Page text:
Trigger warning for description of domestic violence late in the book.
How do you tell a story? What do you put in or leave out? How should events be ordered? Who is the narrator? Every author has to answer these questions and more but, as John Darnielle shows us in Devil House, the authors of true crime stories have additional questions they have to wrestle with: how to portray the victims and the perpetrators; where to center the story; where to assign the blame; the legacy of the crime; and on. All of these questions swirl around true crime writer Gage Chandler in this book, getting in the way of his next project and forcing him to reconsider everything he thought he knew about telling terrible stories.
The pitch Gage gets from his editor is a slight twist on his usual formula. What Gage usually does is a combination of secondary research and interviews to capture the place and time of a crime on top of all the gory details. This time, his editor wants him to buy and move into the house where two people were brutally killed in the mid-1980s. At the time, the house was a recently closed porn shop, to add to the salaciousness of the whole thing. The house has been on and off the market ever since and has just come back up for sale again. Ashton, the editor, tells Gage this is the perfect next step for a new project. After some hemming and hawing, Gage takes the house and starts to work on recreating what happened more than a decade before.
It seems perfectly reasonable at the outset. The case has the same sort of local mythos that made his first book such a smash. The house/porn store was an embarrassment in its little town. When the store went out of business, it very briefly became a clubhouse for a group of teenagers who transformed the place into what sounds like the kind of extraordinary art project that adults just wouldn’t understand. After two people are killed on the premises, the rumor mill went into overtime, fueled by Satanic panic talk, strange rituals, a sword for a murder weapon—but no one was ever arrested in the case, much less charged and put on trial.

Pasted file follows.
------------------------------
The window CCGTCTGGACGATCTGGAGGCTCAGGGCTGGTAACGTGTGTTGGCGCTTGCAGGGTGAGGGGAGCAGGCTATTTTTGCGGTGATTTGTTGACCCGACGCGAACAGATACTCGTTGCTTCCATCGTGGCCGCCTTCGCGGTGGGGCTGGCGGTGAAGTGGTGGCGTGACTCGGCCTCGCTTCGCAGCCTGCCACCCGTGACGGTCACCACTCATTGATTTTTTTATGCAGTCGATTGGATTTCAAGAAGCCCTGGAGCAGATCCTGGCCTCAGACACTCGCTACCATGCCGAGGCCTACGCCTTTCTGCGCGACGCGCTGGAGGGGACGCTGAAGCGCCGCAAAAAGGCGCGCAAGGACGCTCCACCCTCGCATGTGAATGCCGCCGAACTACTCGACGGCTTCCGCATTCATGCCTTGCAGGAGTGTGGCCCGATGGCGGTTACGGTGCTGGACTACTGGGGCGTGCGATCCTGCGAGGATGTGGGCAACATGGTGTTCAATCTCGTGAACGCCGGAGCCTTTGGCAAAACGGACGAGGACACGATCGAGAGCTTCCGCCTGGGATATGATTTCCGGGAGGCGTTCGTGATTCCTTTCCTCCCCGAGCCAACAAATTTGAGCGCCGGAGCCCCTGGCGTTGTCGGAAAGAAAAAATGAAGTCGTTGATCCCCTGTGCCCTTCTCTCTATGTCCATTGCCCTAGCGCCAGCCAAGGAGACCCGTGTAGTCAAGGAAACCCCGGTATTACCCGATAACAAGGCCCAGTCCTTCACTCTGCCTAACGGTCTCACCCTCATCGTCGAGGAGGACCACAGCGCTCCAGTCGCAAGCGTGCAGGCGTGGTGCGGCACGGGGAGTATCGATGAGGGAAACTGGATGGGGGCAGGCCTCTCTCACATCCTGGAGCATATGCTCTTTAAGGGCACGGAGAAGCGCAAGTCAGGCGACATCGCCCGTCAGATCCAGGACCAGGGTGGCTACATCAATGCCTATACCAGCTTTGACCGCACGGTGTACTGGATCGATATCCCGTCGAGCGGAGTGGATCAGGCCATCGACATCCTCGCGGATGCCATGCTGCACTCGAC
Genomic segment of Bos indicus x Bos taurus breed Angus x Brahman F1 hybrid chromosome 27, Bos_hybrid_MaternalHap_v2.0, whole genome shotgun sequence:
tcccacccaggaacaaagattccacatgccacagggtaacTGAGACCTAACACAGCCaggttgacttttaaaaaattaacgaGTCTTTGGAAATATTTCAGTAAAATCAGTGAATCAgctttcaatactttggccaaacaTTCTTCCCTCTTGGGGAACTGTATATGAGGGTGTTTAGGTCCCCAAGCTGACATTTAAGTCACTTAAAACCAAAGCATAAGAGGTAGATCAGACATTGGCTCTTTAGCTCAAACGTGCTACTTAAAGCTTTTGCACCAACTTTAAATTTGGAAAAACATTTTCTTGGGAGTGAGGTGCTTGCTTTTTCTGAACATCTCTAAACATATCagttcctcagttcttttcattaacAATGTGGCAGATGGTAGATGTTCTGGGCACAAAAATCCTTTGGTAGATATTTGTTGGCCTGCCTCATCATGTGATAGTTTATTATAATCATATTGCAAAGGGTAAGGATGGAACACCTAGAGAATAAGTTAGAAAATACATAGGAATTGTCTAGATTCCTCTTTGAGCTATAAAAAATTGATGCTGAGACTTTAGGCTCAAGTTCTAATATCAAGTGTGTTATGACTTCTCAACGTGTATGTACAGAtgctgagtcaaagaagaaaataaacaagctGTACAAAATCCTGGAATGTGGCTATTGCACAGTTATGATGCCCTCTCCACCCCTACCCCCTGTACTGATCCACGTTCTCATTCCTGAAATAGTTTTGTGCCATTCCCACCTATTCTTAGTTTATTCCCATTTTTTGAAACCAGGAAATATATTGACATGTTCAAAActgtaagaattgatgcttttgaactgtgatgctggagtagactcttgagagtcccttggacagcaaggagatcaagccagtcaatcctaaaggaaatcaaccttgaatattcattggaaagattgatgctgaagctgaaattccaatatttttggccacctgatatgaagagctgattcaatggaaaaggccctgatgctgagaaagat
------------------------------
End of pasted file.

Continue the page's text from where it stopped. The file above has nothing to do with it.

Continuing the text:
Gage is able to get his hands on some of the police records and evidence in the case. He tracks down some of the people who might have been involved. And yet, the story refuses to coalesce into a clear narrative. True crime usually follows a couple of formulas, but it’s usually pretty clear from the beginning whodunit. But Gage can’t figure out what happened. The more he digs, the less he seems to know about what happened at Monster Adult X. Instead of giving us a straight-forward narrative, Gage tries to put himself into the heads of the teenagers who transformed the porn store and might have murdered two people who walked into the transformed store, planning on flipping the property. We get a string of incomplete narratives that wander up and down the spectrum of veracity from probably true to outright fantasy. The twists at the end further transform this narrative into something profoundly thoughtful and unexpected.
This book is a puzzle. I’m not sure that I liked it, per se, but I very much appreciate the questions the narrator raises about what kind of story should be told, the stories audiences want, and the differences between the two. It looks very closely at who deserves to have their stories told by constantly zooming out to explain how victims and perpetrators came to find themselves in the same place, at the same time, in fatal circumstances. Above all, I think, Devil House says a lot about not rushing to judgment, even when we think we know everything we need to know.
I received a free copy of this book from the publisher via NetGalley, for review consideration.